To learn more about the Summit, see 

The Colombia Journals
by Rose Marie Berger

Sojourners assistant editor Rose Marie Berger
recently returned from a 10-day fact-finding
mission to Colombia with Witness for Peace
(a faith-based movement that has been in
Latin America since 1983). This is the seventh
installment of her diary highlights in SojoMail.
Look for more on Colombia in upcoming issues
of Sojourners.


Off to Puerto Caicedo today. Such a beautiful
colonial setting with the church buildings
wrapped around a tranquil courtyard with a massive
tree in the center. Father Ernesto Estrada greets us
and introduces us to their "saint," Father Alcides 
Jimenez, who was assassinated in 1998, probably by the 
guerrillas. He was 49 years old. He was 
killed while saying mass. "Seventeen bullets...
one for each year he served in Puerto
Caicedo," says Father Ernesto. The priest walks us
through Father Jimenez's passion. "Here are his
vestments. You can see the bullet holes. Here is
the Bible he raised up as his shield with a bullet
hole in the corner. Here is the chalice with the
bullet hole through the bottom. He was shot here in
the church. Then he stumbled out here to the
base of this tree. Here is where he died."

The priest tells us that the paramilitaries in
the area have scared off a larger public meeting
with us, so we will meet in an upper room in the
church with a few of the main community leaders:
the human rights representative, the union leader
representing small cattle ranchers working on
alternative crops, and the director of a licit
crop substitution program. They tell us that
traditionally Puerto Caicedo was a self-sustaining
agricultural region. Then 22 years ago, coca
showed up and Puerto Caicedo was no longer self-
sustaining. The farmers said they could just grow
coca and get all the money they needed. Now, with
the armed repression the farmers are re-thinking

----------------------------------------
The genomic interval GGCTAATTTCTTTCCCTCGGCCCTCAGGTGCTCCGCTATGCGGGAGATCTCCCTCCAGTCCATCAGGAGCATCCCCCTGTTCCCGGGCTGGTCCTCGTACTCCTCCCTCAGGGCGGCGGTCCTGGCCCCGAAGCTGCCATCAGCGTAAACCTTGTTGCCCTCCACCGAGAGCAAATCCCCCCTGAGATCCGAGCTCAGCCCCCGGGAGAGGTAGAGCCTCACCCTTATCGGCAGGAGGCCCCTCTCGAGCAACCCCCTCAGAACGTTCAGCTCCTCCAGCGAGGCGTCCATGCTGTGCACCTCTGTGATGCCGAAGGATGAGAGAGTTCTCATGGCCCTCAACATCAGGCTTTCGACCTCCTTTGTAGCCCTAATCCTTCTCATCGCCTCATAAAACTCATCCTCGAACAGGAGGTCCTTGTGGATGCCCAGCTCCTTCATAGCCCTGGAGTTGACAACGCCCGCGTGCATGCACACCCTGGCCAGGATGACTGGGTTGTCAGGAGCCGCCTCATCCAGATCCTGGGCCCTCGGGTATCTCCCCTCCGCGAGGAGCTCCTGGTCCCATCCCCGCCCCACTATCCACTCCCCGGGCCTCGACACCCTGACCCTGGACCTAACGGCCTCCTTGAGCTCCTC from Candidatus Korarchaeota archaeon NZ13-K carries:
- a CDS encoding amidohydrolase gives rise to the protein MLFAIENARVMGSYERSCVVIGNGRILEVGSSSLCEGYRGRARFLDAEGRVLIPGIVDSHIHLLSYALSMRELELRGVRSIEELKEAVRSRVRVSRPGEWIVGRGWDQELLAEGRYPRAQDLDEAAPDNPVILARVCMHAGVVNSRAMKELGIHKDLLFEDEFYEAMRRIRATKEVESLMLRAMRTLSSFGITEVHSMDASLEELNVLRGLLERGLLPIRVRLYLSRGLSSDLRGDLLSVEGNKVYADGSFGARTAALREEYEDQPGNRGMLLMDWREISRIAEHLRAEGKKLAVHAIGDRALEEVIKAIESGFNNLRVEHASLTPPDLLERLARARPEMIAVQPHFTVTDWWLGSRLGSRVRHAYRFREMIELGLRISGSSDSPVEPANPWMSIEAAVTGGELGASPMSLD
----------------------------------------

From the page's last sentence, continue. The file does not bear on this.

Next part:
that strategy. But because of the open trade border
with Ecuador their licit crops can't compete and
there is no market available for them to which to
distribute their crops. What they want is support 
for the small subsistence projects on the microeconomic
scale they have already started, rather than large
development projects that they can't sustain on
their own.

After leaving the church, we travel to the model 
organic farm project, started 10 years ago by Father
Jimenez. They grow plantains, sugarcane,
pineapple, yucca, and have 25 hectares in pastureland
for 20 head of cattle, with the rest in natural
rainforest reserve. They raise tilapia and chacahamba
in their fish ponds. There is no coca. There has
never been any coca. This farm is living testimony
that with the right conditions and support a non-
coca economy can be reestablished in this area.

At lunch the men told us they had spent the
morning in teams scouring the farm and surrounding
area to make sure the roads were safe for us. There
is a large piece of white cloth hanging on a stick
on top of the main house to signify peace and that
this is a neutral farm.

For more information on alternative development
projects in Colombia, see the article "Counter-
Narcotics Policy and Prospects for Peace: Eradication
and Alternative Development in Southern Colombia" at:

Find more information on Witness for Peace's Colombia 
project at:


W e b  S c e n e

*Online magazine a complete "failure"...intentionally so

Failure magazine is the new online publication
full of humankind's boldest missteps. Covering
stories historical and current, Failure and its
nationally recognized writers - culled from the
halls of academia and the pages of your favorite
magazines - explore the world of arts & entertainment,
science & technology, business, and sports. Magazine
tagline: "'s an option." Maybe you haven't
considered it. But for those dedicated to innovation,
it's more than an option, it's an unavoidable
necessity. To pursue failure, go to:


*Does your favorite Catholic theologian toe the line?

A new Web site created by a Roman Catholic priest
that purports to rate "authentically Catholic"
colleges has fired the first shot in what promises
to be a heated battle between liberal and
conservative Catholics. The Web site ranks colleges
by the percentage of their theologians whose
teachings have been approved by a bishop. Theologians
are required to obtain this approval, known as a
mandatum, by June 2002; the requirement is the
most controversial aspect of Ex corde Ecclesiae,
a 1990 papal document outlining the church's
relationship to Catholic colleges.

For a feature news story about the Web site, see:


*Mystery site: Andyco

"We're everything to everybody" is the motto of
Andyco. It's not really an exaggeration, considering
you'd be hard-pressed to figure out exactly what
this "company" actually does. File it under "humor."
Go to:


*Find out your work rights - and responsibilities

Does your workplace comply with all the federal
laws and regulations governing health, safety,
wages, benefits, and other areas? This U.S.
Department of Labor site presents clear
explanations of federal laws affecting small
businesses, making it a useful reference for
workers and employers who want to know their
legal rights and responsibilities. Go to: